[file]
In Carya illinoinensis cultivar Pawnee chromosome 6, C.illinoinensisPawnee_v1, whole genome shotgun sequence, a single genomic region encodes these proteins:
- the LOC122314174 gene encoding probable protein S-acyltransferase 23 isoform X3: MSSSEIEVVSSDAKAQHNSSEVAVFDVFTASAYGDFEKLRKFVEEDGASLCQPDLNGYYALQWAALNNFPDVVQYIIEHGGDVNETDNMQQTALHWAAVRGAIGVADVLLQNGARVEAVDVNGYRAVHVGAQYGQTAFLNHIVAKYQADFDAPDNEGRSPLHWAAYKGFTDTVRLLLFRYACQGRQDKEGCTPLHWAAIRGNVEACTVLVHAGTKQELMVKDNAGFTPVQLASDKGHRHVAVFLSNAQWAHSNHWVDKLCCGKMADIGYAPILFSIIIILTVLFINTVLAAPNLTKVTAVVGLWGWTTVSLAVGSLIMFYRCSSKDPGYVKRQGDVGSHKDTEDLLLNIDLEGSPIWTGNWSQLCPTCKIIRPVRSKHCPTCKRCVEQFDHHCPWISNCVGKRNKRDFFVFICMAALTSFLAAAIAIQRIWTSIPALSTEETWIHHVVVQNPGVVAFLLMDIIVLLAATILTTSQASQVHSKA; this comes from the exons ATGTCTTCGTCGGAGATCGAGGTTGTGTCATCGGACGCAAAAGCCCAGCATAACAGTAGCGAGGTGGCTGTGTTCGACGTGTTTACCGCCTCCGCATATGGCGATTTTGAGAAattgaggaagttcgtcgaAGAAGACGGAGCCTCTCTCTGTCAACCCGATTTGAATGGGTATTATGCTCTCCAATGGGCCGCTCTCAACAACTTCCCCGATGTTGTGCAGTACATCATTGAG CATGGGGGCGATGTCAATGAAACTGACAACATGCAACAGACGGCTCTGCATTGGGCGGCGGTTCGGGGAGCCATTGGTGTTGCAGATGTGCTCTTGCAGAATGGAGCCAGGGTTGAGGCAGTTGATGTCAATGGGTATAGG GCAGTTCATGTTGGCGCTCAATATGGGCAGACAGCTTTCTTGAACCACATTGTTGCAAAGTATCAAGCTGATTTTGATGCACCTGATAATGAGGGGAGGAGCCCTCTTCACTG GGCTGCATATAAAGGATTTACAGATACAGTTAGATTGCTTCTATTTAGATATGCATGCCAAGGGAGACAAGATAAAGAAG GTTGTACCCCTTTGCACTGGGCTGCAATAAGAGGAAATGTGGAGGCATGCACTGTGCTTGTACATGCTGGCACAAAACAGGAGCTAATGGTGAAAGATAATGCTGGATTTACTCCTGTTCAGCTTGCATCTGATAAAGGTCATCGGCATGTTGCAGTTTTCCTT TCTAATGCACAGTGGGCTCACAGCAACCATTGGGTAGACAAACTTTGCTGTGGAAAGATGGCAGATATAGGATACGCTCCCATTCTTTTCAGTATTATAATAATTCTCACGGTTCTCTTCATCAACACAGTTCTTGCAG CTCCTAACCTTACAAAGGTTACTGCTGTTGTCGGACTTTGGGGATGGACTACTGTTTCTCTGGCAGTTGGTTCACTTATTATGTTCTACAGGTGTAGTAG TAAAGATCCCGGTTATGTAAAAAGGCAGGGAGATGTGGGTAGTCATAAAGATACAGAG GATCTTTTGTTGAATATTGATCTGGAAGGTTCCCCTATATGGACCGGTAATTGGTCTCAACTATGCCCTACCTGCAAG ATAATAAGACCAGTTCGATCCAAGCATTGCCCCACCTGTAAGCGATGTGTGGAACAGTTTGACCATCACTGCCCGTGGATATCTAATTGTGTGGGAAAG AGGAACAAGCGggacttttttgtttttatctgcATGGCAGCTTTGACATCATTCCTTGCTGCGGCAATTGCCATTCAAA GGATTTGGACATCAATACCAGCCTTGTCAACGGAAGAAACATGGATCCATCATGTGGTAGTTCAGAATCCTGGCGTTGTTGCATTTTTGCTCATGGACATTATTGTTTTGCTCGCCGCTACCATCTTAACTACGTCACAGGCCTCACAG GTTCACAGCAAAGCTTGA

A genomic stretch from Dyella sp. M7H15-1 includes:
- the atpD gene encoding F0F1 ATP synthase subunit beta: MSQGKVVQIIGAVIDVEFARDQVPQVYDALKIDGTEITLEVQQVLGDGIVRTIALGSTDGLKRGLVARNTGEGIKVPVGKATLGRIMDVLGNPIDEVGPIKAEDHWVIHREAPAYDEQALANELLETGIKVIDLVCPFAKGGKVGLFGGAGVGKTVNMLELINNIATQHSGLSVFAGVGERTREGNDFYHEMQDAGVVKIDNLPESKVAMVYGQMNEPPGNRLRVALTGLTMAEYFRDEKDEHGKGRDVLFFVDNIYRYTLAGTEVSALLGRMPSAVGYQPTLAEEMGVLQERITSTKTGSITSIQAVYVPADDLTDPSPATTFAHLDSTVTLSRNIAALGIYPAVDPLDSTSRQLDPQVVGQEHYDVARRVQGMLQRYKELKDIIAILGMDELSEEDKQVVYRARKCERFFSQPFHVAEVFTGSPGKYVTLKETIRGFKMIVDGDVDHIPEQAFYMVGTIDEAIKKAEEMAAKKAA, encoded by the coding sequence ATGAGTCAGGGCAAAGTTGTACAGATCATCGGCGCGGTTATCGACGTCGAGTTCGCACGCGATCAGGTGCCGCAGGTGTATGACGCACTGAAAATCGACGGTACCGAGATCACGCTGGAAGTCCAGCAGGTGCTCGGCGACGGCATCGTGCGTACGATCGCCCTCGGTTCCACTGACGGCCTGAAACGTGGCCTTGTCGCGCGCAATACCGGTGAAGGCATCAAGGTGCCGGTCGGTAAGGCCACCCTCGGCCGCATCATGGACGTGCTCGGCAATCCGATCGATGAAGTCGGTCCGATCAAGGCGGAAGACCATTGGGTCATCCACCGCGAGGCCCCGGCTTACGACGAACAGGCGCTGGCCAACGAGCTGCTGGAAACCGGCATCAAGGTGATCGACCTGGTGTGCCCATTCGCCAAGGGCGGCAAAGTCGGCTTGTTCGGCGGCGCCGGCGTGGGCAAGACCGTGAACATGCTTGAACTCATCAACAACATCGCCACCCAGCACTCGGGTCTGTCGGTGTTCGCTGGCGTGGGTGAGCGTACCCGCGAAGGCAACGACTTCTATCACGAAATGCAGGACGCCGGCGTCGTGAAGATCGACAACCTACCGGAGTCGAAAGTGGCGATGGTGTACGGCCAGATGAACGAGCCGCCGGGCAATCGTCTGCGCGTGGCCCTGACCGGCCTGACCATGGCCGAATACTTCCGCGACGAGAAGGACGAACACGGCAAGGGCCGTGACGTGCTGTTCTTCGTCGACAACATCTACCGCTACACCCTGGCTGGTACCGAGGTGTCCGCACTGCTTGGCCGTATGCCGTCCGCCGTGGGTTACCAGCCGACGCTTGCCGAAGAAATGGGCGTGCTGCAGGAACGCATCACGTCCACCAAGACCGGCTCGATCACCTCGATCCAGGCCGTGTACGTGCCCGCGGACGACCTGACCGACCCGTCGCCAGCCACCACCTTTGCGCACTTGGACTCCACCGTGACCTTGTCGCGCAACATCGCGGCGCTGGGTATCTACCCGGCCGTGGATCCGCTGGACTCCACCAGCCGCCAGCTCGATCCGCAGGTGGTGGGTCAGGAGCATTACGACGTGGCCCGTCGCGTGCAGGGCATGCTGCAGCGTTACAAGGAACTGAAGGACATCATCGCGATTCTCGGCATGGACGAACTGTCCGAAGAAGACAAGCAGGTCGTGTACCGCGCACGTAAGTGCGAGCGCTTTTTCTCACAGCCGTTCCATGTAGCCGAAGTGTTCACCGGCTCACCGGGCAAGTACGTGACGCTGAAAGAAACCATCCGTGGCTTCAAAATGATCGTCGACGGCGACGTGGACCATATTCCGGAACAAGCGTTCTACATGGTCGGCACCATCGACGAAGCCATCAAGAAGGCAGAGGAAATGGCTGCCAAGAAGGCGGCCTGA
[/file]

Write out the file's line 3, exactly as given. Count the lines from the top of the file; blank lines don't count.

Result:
A genomic stretch from Dyella sp. M7H15-1 includes: